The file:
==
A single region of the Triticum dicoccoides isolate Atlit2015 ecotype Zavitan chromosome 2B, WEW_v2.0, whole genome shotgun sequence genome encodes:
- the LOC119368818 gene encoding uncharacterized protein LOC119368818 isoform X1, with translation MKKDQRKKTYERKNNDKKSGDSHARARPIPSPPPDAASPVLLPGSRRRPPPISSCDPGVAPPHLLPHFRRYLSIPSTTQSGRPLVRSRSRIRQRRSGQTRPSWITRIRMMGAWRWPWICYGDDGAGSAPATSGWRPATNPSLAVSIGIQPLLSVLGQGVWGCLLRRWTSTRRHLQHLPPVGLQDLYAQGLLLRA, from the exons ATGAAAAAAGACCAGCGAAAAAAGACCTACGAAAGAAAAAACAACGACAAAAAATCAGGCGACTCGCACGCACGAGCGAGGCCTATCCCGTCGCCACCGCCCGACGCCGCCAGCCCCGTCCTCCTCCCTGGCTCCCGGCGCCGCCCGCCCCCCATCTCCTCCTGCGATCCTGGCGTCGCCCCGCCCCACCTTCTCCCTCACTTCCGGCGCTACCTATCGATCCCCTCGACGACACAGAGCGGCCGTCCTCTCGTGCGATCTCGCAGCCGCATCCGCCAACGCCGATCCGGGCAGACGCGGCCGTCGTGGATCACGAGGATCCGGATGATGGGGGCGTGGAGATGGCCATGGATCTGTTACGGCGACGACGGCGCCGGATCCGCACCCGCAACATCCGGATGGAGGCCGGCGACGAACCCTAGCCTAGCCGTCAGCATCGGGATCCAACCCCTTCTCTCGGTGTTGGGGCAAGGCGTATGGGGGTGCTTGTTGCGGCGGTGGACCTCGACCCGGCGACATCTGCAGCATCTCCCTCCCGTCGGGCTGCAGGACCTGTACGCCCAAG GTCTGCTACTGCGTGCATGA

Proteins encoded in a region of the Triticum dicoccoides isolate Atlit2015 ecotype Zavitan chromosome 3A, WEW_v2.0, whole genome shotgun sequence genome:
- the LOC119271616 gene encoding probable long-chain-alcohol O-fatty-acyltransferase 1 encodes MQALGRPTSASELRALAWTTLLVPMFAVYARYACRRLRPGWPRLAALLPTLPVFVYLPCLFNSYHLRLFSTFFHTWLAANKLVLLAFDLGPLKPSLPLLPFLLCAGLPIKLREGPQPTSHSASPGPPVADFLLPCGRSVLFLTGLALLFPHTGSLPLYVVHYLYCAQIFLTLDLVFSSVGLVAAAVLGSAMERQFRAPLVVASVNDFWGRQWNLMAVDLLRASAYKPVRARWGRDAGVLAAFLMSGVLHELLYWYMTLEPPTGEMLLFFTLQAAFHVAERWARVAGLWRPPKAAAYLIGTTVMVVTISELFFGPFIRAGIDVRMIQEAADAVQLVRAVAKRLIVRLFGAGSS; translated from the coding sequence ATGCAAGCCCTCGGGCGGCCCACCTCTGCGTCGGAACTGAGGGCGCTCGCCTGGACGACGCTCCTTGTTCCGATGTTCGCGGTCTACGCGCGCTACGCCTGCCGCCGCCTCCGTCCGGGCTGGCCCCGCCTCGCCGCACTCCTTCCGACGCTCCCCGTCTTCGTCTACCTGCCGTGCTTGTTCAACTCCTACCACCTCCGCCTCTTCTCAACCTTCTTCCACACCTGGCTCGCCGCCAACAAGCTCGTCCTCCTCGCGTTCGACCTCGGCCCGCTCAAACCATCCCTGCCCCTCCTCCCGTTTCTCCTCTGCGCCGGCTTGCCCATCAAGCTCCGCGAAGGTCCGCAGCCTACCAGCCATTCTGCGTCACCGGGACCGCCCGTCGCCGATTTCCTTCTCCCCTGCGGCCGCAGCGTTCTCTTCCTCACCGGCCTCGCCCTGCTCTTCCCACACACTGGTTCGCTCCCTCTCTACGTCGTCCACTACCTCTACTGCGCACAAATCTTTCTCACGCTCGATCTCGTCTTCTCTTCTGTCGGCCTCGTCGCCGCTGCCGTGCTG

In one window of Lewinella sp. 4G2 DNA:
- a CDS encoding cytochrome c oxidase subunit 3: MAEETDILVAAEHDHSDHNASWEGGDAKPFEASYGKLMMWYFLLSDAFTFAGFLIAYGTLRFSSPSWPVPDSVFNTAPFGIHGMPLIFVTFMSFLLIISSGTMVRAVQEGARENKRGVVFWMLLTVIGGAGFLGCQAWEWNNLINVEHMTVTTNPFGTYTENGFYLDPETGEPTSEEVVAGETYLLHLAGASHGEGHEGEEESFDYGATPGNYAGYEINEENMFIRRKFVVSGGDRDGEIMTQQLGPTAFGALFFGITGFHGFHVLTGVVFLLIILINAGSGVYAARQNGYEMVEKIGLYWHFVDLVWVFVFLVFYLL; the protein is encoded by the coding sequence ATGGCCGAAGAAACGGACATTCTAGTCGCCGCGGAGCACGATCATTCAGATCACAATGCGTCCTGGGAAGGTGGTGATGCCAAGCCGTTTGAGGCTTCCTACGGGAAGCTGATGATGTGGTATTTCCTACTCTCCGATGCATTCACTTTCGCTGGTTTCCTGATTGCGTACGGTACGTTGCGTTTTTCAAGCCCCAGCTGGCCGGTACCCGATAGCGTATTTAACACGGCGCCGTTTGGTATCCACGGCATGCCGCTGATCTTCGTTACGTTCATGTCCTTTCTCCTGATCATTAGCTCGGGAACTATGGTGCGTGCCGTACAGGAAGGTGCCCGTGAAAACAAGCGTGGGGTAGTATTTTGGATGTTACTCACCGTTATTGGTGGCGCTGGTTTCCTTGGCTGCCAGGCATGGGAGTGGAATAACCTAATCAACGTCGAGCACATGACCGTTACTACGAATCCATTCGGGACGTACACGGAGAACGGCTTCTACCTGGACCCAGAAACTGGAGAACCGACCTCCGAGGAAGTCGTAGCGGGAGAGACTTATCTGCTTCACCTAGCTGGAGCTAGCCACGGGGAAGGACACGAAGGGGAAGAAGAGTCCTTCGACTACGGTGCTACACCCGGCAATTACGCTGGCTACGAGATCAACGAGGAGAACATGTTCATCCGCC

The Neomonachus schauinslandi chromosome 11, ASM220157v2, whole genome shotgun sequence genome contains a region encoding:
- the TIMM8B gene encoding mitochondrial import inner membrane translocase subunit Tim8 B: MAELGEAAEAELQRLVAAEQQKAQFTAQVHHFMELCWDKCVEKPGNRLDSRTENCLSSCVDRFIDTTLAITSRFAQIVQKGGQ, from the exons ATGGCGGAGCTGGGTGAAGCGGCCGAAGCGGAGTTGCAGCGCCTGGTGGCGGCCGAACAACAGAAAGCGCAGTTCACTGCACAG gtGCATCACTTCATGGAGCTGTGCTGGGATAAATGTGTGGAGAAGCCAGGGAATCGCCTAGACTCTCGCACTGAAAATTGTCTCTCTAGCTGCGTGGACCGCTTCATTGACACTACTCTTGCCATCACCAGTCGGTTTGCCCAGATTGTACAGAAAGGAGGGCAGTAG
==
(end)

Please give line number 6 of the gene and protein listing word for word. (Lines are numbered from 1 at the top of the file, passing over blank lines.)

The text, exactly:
- a CDS encoding cytochrome c oxidase subunit 3: MAEETDILVAAEHDHSDHNASWEGGDAKPFEASYGKLMMWYFLLSDAFTFAGFLIAYGTLRFSSPSWPVPDSVFNTAPFGIHGMPLIFVTFMSFLLIISSGTMVRAVQEGARENKRGVVFWMLLTVIGGAGFLGCQAWEWNNLINVEHMTVTTNPFGTYTENGFYLDPETGEPTSEEVVAGETYLLHLAGASHGEGHEGEEESFDYGATPGNYAGYEINEENMFIRRKFVVSGGDRDGEIMTQQLGPTAFGALFFGITGFHGFHVLTGVVFLLIILINAGSGVYAARQNGYEMVEKIGLYWHFVDLVWVFVFLVFYLL; the protein is encoded by the coding sequence ATGGCCGAAGAAACGGACATTCTAGTCGCCGCGGAGCACGATCATTCAGATCACAATGCGTCCTGGGAAGGTGGTGATGCCAAGCCGTTTGAGGCTTCCTACGGGAAGCTGATGATGTGGTATTTCCTACTCTCCGATGCATTCACTTTCGCTGGTTTCCTGATTGCGTACGGTACGTTGCGTTTTTCAAGCCCCAGCTGGCCGGTACCCGATAGCGTATTTAACACGGCGCCGTTTGGTATCCACGGCATGCCGCTGATCTTCGTTACGTTCATGTCCTTTCTCCTGATCATTAGCTCGGGAACTATGGTGCGTGCCGTACAGGAAGGTGCCCGTGAAAACAAGCGTGGGGTAGTATTTTGGATGTTACTCACCGTTATTGGTGGCGCTGGTTTCCTTGGCTGCCAGGCATGGGAGTGGAATAACCTAATCAACGTCGAGCACATGACCGTTACTACGAATCCATTCGGGACGTACACGGAGAACGGCTTCTACCTGGACCCAGAAACTGGAGAACCGACCTCCGAGGAAGTCGTAGCGGGAGAGACTTATCTGCTTCACCTAGCTGGAGCTAGCCACGGGGAAGGACACGAAGGGGAAGAAGAGTCCTTCGACTACGGTGCTACACCCGGCAATTACGCTGGCTACGAGATCAACGAGGAGAACATGTTCATCCGCC